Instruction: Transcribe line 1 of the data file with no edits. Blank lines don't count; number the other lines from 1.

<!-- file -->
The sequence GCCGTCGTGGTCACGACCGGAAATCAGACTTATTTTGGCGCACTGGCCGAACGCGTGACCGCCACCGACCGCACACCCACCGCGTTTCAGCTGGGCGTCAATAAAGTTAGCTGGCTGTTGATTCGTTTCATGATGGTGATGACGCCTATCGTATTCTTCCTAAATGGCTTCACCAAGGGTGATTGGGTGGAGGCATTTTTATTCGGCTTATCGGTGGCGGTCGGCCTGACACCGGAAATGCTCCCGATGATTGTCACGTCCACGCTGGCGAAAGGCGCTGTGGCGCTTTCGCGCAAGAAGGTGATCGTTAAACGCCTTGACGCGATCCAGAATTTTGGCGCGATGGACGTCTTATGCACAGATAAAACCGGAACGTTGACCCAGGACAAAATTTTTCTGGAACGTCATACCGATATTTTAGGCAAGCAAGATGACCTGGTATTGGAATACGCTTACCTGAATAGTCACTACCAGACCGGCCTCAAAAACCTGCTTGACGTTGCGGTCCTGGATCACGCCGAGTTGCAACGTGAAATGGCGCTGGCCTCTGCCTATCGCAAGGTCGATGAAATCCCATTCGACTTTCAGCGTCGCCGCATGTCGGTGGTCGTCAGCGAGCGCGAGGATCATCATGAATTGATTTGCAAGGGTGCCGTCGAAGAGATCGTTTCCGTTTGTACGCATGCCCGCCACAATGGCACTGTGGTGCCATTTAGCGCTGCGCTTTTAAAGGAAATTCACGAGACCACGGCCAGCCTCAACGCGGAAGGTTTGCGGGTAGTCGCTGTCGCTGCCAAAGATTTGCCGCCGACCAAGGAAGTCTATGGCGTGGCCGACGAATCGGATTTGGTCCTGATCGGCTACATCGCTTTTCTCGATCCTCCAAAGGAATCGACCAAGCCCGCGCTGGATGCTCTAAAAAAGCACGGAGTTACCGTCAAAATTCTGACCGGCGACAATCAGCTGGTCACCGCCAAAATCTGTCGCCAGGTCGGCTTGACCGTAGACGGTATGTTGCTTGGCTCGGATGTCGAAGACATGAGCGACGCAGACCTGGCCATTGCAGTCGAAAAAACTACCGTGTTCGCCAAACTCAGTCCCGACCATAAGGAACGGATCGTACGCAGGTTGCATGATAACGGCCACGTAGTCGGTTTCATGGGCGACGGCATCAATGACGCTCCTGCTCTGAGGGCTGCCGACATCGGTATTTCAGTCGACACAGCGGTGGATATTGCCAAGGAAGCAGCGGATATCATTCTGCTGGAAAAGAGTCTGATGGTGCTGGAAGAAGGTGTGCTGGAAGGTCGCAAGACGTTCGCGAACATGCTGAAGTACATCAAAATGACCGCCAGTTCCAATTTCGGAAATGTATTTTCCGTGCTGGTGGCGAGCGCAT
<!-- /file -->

The sequence GCCGTCGTGGTCACGACCGGAAATCAGACTTATTTTGGCGCACTGGCCGAACGCGTGACCGCCACCGACCGCACACCCACCGCGTTTCAGCTGGGCGTCAATAAAGTTAGCTGGCTGTTGATTCGTTTCATGATGGTGATGACGCCTATCGTATTCTTCCTAAATGGCTTCACCAAGGGTGATTGGGTGGAGGCATTTTTATTCGGCTTATCGGTGGCGGTCGGCCTGACACCGGAAATGCTCCCGATGATTGTCACGTCCACGCTGGCGAAAGGCGCTGTGGCGCTTTCGCGCAAGAAGGTGATCGTTAAACGCCTTGACGCGATCCAGAATTTTGGCGCGATGGACGTCTTATGCACAGATAAAACCGGAACGTTGACCCAGGACAAAATTTTTCTGGAACGTCATACCGATATTTTAGGCAAGCAAGATGACCTGGTATTGGAATACGCTTACCTGAATAGTCACTACCAGACCGGCCTCAAAAACCTGCTTGACGTTGCGGTCCTGGATCACGCCGAGTTGCAACGTGAAATGGCGCTGGCCTCTGCCTATCGCAAGGTCGATGAAATCCCATTCGACTTTCAGCGTCGCCGCATGTCGGTGGTCGTCAGCGAGCGCGAGGATCATCATGAATTGATTTGCAAGGGTGCCGTCGAAGAGATCGTTTCCGTTTGTACGCATGCCCGCCACAATGGCACTGTGGTGCCATTTAGCGCTGCGCTTTTAAAGGAAATTCACGAGACCACGGCCAGCCTCAACGCGGAAGGTTTGCGGGTAGTCGCTGTCGCTGCCAAAGATTTGCCGCCGACCAAGGAAGTCTATGGCGTGGCCGACGAATCGGATTTGGTCCTGATCGGCTACATCGCTTTTCTCGATCCTCCAAAGGAATCGACCAAGCCCGCGCTGGATGCTCTAAAAAAGCACGGAGTTACCGTCAAAATTCTGACCGGCGACAATCAGCTGGTCACCGCCAAAATCTGTCGCCAGGTCGGCTTGACCGTAGACGGTATGTTGCTTGGCTCGGATGTCGAAGACATGAGCGACGCAGACCTGGCCATTGCAGTCGAAAAAACTACCGTGTTCGCCAAACTCAGTCCCGACCATAAGGAACGGATCGTACGCAGGTTGCATGATAACGGCCACGTAGTCGGTTTCATGGGCGACGGCATCAATGACGCTCCTGCTCTGAGGGCTGCCGACATCGGTATTTCAGTCGACACAGCGGTGGATATTGCCAAGGAAGCAGCGGATATCATTCTGCTGGAAAAGAGTCTGATGGTGCTGGAAGAAGGTGTGCTGGAAGGTCGCAAGACGTTCGCGAACATGCTGAAGTACATCAAAATGACCGCCAGTTCCAATTTCGGAAATGTATTTTCCGTGCTGGTGGCGAGCGCAT